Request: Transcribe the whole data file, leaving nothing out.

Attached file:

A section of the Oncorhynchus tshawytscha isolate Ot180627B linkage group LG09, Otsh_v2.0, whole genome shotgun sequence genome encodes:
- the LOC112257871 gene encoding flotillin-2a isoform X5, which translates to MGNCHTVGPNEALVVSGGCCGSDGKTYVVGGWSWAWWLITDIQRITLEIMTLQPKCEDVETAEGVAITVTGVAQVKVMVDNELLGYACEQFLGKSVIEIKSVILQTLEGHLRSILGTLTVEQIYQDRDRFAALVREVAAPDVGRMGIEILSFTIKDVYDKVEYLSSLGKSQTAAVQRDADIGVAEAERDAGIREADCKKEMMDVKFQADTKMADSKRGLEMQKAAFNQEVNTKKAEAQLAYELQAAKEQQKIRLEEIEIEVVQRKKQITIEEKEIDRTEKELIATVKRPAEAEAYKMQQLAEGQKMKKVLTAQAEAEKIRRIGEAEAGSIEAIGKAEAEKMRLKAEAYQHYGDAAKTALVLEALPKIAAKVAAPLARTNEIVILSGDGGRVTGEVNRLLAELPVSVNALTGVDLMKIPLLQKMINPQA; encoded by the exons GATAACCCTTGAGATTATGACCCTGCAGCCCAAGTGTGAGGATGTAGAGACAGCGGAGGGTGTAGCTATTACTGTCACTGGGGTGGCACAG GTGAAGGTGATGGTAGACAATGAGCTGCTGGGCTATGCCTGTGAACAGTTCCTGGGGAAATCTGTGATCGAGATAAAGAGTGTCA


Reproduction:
A section of the Oncorhynchus tshawytscha isolate Ot180627B linkage group LG09, Otsh_v2.0, whole genome shotgun sequence genome encodes:
- the LOC112257871 gene encoding flotillin-2a isoform X5, which translates to MGNCHTVGPNEALVVSGGCCGSDGKTYVVGGWSWAWWLITDIQRITLEIMTLQPKCEDVETAEGVAITVTGVAQVKVMVDNELLGYACEQFLGKSVIEIKSVILQTLEGHLRSILGTLTVEQIYQDRDRFAALVREVAAPDVGRMGIEILSFTIKDVYDKVEYLSSLGKSQTAAVQRDADIGVAEAERDAGIREADCKKEMMDVKFQADTKMADSKRGLEMQKAAFNQEVNTKKAEAQLAYELQAAKEQQKIRLEEIEIEVVQRKKQITIEEKEIDRTEKELIATVKRPAEAEAYKMQQLAEGQKMKKVLTAQAEAEKIRRIGEAEAGSIEAIGKAEAEKMRLKAEAYQHYGDAAKTALVLEALPKIAAKVAAPLARTNEIVILSGDGGRVTGEVNRLLAELPVSVNALTGVDLMKIPLLQKMINPQA; encoded by the exons GATAACCCTTGAGATTATGACCCTGCAGCCCAAGTGTGAGGATGTAGAGACAGCGGAGGGTGTAGCTATTACTGTCACTGGGGTGGCACAG GTGAAGGTGATGGTAGACAATGAGCTGCTGGGCTATGCCTGTGAACAGTTCCTGGGGAAATCTGTGATCGAGATAAAGAGTGTCA